The Senate voted 89-10 to clear the bill for Trump's signature, with several dissenting Democrats citing the absence of climate change provisions as a lost opportunity to address the issue on an international scale since Trump withdrew the U.S. from the Paris climate agreement. U.S. Trade Representative Robert Lighthizer, who negotiated the deal, watched the vote from the public gallery.

Courtroom experience a commodity as Trump impeachment trial begins
Senators with significant time in front of a judge are sought-after in the run-up to historic trial

Virginia Sen. Tim Kaine says senators who’ve tried cases can get their points across with questions that are the “pithiest” and “shortest.” (Caroline Brehman/CQ Roll Call)

The impending impeachment trial of President Donald Trump has boosted the profile of senators who have specific experience in their background: spending time in front of a judge.

Virginia Democrat Tim Kaine, who tried cases and pressed appeals as a civil rights lawyer before he entered politics, said Wednesday that Minority Leader Charles E. Schumer of New York has started a dialogue with him and other Democratic senators who have courtroom experience ahead of the impeachment trial.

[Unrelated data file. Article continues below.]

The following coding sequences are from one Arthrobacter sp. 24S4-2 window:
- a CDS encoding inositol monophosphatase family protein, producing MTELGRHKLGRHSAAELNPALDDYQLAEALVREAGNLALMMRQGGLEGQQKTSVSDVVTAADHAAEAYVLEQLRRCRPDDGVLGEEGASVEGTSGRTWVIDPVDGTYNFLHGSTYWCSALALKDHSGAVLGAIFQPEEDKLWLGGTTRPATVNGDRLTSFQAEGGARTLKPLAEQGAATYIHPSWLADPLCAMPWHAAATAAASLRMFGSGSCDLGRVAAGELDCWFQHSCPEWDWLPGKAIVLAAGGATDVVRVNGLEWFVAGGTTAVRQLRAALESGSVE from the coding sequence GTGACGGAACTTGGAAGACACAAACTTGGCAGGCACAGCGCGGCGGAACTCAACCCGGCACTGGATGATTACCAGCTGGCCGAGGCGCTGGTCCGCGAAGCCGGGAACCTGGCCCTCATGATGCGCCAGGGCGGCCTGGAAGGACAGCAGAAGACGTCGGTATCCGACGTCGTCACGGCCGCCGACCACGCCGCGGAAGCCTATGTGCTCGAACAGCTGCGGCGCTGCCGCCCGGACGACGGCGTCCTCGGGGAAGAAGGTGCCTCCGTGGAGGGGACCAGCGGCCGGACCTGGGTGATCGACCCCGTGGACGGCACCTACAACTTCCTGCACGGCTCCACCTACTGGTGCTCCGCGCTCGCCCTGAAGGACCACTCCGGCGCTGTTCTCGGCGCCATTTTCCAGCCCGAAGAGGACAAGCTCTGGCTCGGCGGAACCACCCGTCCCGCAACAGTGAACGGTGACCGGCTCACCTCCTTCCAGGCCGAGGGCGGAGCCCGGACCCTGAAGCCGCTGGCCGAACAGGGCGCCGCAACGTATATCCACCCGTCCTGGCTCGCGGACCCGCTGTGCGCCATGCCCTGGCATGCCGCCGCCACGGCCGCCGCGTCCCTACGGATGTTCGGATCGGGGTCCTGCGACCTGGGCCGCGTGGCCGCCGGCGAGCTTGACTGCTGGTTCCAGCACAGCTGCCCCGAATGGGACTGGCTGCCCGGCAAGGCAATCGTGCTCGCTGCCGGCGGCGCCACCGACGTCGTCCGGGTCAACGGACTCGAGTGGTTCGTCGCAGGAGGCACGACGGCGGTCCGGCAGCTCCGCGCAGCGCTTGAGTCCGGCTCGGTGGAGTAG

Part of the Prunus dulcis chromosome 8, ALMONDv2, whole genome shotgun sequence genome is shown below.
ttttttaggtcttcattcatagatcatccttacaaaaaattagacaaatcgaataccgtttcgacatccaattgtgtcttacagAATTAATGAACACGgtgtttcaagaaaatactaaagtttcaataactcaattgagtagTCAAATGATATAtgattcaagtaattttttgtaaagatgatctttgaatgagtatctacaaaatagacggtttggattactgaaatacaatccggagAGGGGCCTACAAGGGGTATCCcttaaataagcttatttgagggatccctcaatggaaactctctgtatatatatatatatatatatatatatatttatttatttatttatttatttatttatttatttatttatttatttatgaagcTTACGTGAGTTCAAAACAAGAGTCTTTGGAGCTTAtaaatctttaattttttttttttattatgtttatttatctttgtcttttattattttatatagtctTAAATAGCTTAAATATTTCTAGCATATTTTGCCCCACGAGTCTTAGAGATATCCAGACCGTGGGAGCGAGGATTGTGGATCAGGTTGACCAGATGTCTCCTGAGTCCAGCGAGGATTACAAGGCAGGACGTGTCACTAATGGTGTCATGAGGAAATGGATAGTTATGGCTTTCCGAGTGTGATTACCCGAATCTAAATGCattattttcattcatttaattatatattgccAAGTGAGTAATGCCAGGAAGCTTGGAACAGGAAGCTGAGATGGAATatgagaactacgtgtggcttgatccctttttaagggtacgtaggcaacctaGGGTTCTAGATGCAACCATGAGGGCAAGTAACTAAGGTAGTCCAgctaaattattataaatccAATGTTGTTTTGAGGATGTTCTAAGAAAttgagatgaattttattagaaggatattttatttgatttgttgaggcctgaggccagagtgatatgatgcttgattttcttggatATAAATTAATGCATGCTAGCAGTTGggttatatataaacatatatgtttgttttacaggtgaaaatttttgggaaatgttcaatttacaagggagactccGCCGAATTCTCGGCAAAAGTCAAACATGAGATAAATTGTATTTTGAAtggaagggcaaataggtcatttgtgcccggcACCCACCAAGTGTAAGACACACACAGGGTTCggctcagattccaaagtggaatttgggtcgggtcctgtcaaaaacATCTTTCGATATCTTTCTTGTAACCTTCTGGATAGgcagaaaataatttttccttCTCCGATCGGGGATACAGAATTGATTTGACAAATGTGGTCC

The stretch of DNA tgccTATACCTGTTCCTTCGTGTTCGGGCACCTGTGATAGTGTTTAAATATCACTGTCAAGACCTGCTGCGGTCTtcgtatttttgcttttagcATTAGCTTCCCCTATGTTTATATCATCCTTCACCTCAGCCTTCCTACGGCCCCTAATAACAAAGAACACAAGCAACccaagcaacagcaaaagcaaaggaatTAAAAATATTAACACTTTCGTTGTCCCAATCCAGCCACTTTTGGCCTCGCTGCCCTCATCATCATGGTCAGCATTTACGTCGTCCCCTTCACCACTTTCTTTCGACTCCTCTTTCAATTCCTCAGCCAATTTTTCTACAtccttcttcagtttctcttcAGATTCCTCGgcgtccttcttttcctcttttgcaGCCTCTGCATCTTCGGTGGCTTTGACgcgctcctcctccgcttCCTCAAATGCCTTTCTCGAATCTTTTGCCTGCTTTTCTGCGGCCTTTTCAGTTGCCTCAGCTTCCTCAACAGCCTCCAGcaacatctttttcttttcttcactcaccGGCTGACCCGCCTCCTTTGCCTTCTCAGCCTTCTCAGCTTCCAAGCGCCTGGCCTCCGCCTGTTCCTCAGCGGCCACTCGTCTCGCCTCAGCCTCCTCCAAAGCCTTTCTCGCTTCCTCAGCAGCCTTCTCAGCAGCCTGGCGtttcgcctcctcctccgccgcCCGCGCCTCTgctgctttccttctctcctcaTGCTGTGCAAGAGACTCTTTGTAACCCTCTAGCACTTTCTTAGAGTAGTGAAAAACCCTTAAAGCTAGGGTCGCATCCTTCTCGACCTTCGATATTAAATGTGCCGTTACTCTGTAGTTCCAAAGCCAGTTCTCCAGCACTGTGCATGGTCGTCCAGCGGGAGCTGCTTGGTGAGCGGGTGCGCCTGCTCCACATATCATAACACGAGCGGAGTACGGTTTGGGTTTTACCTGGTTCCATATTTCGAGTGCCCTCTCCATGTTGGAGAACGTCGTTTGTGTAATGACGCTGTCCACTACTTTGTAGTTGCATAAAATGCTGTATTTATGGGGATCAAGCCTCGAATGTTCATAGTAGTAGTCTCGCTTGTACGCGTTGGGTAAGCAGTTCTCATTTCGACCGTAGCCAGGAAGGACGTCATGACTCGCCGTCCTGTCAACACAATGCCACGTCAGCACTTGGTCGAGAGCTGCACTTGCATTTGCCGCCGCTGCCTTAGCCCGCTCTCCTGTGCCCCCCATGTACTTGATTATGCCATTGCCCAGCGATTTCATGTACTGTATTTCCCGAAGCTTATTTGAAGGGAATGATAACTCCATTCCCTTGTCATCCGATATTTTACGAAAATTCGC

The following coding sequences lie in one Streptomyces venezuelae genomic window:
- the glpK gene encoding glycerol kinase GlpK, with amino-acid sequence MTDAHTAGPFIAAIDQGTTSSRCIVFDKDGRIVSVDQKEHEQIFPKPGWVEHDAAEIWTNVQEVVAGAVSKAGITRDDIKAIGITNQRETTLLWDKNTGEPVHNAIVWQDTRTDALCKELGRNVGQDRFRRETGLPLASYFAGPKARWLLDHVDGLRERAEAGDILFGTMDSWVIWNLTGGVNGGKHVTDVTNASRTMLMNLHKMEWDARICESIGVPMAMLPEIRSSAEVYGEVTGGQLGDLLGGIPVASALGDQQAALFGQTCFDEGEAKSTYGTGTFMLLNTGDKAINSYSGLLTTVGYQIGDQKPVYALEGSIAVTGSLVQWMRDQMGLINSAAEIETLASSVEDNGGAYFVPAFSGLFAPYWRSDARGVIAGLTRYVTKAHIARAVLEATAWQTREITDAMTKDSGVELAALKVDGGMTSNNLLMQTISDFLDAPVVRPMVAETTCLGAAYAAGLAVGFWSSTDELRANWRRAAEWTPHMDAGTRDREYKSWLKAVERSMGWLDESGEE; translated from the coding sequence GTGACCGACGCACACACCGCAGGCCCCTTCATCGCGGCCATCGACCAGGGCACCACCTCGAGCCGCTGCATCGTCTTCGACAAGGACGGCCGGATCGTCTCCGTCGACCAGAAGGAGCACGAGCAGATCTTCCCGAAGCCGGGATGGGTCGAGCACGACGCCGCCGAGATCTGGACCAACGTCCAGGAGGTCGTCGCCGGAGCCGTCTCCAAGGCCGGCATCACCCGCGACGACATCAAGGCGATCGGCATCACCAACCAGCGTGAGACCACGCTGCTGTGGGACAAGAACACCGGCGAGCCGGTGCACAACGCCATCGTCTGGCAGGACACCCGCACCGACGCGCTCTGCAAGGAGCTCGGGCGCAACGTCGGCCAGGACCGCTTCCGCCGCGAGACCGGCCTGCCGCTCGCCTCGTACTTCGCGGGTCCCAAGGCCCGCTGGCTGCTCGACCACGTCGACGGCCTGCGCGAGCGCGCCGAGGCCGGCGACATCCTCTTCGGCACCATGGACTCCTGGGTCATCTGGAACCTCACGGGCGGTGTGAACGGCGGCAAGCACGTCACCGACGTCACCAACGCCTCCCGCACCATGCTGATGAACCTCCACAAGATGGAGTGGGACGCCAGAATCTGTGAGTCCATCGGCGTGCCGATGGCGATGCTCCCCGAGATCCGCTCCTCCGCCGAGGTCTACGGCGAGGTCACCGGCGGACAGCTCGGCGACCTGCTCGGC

Trump signs ‘phase one’ China pact, first of two trade milestones this week
Senate to take up NAFTA replacement before impeachment trial begins

President Donald Trump gestures as he speaks during a “Keep America Great” campaign rally in Milwaukee on Tuesday night. (Saul Loeb/AFP via Getty Images)

Amid the impeachment proceedings on Capitol Hill, President Donald Trump on Wednesday signed the first of two significant milestones on trade — an agreement with China that amounts to a ceasefire in his war with the Asian giant.